Legal guide: Leasing a commercial property

Introduction

This is a practical guide for people starting their first business or people who have little experience of leasing business premises and has a number of features that you are likely to find in a business lease.

This guide is intended for general guidance only. Specific advice should be sought for individual properties. Please contact us for further information.

Find a Property

(i) How do I find a property to lease?

Local estate agents both residential and commercial together with chartered surveyors will often have properties advertised for lease. You can find details of these on the internet or in your local Yellow Pages/Thompsons Directory.

(ii) What can the property I find be used for?

Before applying for a tenancy it is worth checking with the landlord of the property that they agree to the trade you want to carry out. Depending on what you want to use the property for, you may also need to apply for planning permission.

(iii) Will I need to obtain Planning Permission?

You should be aware that even if a landlord says you can use a business property for a particular trade, this does not necessarily mean that you will have planning permission to start that trade.

Below is a general overview of the three Local Authority classes for shops;

A – General retail use (post office, hairdressers, funeral directors, dry cleaners, green grocers and so on).

A2 & Financial and professional services (banks, building societies, accountants and other services that are considered appropriate in the shopping area).

A3 & Food and drink premises (takeaways, restaurants and so on).

The planning history of the property that you intend leasing will be relevant as this will determine whether a change of use is needed before you can start trading. It is therefore worthwhile contacting the Local Authority’ Planning Department to ascertain the position.

(iv) What other points should I consider?

If you are starting your first business there will be many factors to consider. Businesslink is an advice centre for small or medium size businesses and it is worth speaking to them if you require any practical advice before starting the business.

In respect of business leases, these are often complex documents and as previously suggested you should contact us for detailed advice on the lease prior to committing to any premises.

You should be aware of the range of costs that you will incur in your day to day operations which are likely to include (but are not limited to) the following: –

  1. Rent & you will be required to pay rent under most commercial leases at regular intervals usually quarterly payments over the year.
  2. Business Rates & as with Council Tax, Business Rates occur in April of each year although you can pay in ten monthly payments. You should contact the Local Authority for confirmation of the current rate. The rates will usually increase each year.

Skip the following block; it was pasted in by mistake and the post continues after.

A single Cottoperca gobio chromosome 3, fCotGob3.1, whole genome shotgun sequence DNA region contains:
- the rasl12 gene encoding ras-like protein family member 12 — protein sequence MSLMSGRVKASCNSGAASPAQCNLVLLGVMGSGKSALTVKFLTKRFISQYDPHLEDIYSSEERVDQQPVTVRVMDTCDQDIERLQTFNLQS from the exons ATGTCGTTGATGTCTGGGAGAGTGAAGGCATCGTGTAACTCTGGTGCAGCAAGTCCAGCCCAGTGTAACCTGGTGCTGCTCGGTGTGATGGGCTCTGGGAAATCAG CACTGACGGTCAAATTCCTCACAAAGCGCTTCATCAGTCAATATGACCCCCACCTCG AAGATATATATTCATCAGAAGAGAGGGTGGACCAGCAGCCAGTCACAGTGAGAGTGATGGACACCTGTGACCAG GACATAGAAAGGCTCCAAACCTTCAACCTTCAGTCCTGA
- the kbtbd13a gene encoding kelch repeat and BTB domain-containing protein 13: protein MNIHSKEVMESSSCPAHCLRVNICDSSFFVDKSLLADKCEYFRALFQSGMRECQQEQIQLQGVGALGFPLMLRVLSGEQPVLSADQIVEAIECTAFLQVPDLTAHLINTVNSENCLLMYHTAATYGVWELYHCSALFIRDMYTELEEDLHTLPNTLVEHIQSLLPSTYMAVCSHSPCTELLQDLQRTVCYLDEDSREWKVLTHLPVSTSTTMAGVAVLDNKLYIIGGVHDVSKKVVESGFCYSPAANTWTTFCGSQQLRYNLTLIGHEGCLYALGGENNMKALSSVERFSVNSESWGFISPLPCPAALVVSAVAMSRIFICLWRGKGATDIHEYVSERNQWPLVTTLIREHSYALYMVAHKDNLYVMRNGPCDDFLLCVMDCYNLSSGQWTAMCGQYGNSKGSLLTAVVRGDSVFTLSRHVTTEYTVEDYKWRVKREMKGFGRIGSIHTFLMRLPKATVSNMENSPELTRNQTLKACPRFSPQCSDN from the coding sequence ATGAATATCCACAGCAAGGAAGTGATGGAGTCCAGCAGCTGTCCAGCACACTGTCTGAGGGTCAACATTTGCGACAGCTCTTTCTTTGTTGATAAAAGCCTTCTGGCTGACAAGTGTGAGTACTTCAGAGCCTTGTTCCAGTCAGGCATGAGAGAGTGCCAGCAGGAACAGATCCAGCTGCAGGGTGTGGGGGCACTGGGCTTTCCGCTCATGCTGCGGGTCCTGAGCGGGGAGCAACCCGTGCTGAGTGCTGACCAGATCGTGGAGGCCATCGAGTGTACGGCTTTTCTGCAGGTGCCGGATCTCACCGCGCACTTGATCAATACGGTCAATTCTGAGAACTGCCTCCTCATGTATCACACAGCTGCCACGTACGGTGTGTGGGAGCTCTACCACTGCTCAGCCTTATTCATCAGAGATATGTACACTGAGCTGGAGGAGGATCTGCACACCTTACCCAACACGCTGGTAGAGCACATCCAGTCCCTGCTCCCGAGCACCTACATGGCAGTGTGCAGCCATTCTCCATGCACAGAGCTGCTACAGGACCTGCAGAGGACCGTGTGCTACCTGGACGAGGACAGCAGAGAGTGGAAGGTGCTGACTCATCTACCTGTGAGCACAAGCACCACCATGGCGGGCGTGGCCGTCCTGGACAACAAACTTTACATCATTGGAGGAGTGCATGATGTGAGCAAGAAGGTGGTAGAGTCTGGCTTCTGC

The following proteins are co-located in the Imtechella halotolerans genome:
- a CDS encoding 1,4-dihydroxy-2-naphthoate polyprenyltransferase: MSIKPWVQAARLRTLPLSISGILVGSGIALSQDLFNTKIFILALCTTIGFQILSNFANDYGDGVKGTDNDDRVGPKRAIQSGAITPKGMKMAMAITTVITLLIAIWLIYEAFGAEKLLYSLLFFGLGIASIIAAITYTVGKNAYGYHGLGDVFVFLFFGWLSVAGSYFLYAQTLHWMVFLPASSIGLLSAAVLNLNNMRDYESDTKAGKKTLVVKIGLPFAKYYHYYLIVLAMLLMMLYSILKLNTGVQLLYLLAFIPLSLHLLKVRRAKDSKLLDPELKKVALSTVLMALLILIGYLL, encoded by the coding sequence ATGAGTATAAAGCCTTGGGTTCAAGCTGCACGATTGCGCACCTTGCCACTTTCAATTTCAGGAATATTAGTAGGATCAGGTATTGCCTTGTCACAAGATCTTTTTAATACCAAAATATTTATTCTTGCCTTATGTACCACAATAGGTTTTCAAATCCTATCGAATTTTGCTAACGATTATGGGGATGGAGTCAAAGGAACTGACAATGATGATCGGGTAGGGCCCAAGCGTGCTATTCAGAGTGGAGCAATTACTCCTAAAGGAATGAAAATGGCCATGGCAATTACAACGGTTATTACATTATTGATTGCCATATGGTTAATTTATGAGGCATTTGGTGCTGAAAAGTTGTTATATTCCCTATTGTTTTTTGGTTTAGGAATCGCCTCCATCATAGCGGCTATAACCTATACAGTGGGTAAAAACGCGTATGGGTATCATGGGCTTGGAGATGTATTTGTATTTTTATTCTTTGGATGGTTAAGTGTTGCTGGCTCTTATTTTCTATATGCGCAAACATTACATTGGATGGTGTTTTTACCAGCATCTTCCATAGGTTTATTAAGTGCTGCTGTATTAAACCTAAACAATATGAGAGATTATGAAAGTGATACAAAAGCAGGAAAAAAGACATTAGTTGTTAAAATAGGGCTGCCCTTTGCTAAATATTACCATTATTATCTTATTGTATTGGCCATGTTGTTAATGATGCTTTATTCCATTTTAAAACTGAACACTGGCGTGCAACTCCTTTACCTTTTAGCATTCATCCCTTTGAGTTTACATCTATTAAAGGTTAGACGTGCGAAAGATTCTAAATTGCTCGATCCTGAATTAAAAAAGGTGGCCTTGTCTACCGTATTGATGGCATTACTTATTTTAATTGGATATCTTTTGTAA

3. Insurance & there are various types of insurance. Some for the property and some for the business itself.
  4. Service Charges & These normally apply to offices and industrial properties but they can also apply to shops. If these do apply, your lease will set out the services that the landlord will provide which may include repairs, cleaning, security etc. These costs can be shared between the tenants who benefit from the services.
  5. Legal and surveyors fees & you will be responsible for legal fees at the start of the tenancy. Please contact us for the details of what these fees will be. You may also incur legal fees during the course of your tenancy in respect of any Deeds or Licences you require during the course of your tenancy. Before commencing a tenancy we would advise you to have a survey carried out of the property as many commercial leases are full tenant repairing leases. You may also be responsible for some of the landlords legal fees during the course of the tenancy when applying for Deeds or Licences or if the landlord has to take legal action due to for example a breach of the lease.
  6. Stamp Duty Land Tax & the government has altered the rules about Stamp Duty. The new rules apply from 1st December 2003. The new tenant must pay the Stamp Duty Land Tax. The amount of tax depends on the value and length of the lease. There is no stamp duty to pay for lower value leases, and then the stamp duty gets steadily higher for more valuable Leases.The rules for working out the tax and deciding whether your particular Lease is liable for stamp duty are not always straightforward. We therefore suggest that you contact us to advise you of the stamp duty implication before committing to a lease. Alternatively, you can contact the Inland Revenue direct. You should be aware that penalties can be incurred if you do not submit relevant duty within a certain time frame.